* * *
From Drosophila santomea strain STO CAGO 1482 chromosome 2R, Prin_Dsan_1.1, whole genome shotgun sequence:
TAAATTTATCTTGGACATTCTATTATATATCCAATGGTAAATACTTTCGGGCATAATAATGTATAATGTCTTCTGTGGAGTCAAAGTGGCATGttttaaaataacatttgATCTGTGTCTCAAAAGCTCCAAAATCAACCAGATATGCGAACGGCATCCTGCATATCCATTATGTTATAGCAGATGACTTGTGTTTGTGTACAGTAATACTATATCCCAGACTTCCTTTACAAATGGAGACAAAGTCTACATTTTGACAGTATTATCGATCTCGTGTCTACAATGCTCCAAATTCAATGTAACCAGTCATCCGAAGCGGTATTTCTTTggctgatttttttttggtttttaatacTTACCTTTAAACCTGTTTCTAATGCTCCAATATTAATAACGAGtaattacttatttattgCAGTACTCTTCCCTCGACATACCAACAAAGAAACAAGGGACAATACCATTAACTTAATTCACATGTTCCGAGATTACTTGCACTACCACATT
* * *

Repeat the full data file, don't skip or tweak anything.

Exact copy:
From Drosophila santomea strain STO CAGO 1482 chromosome 2R, Prin_Dsan_1.1, whole genome shotgun sequence:
TAAATTTATCTTGGACATTCTATTATATATCCAATGGTAAATACTTTCGGGCATAATAATGTATAATGTCTTCTGTGGAGTCAAAGTGGCATGttttaaaataacatttgATCTGTGTCTCAAAAGCTCCAAAATCAACCAGATATGCGAACGGCATCCTGCATATCCATTATGTTATAGCAGATGACTTGTGTTTGTGTACAGTAATACTATATCCCAGACTTCCTTTACAAATGGAGACAAAGTCTACATTTTGACAGTATTATCGATCTCGTGTCTACAATGCTCCAAATTCAATGTAACCAGTCATCCGAAGCGGTATTTCTTTggctgatttttttttggtttttaatacTTACCTTTAAACCTGTTTCTAATGCTCCAATATTAATAACGAGtaattacttatttattgCAGTACTCTTCCCTCGACATACCAACAAAGAAACAAGGGACAATACCATTAACTTAATTCACATGTTCCGAGATTACTTGCACTACCACATT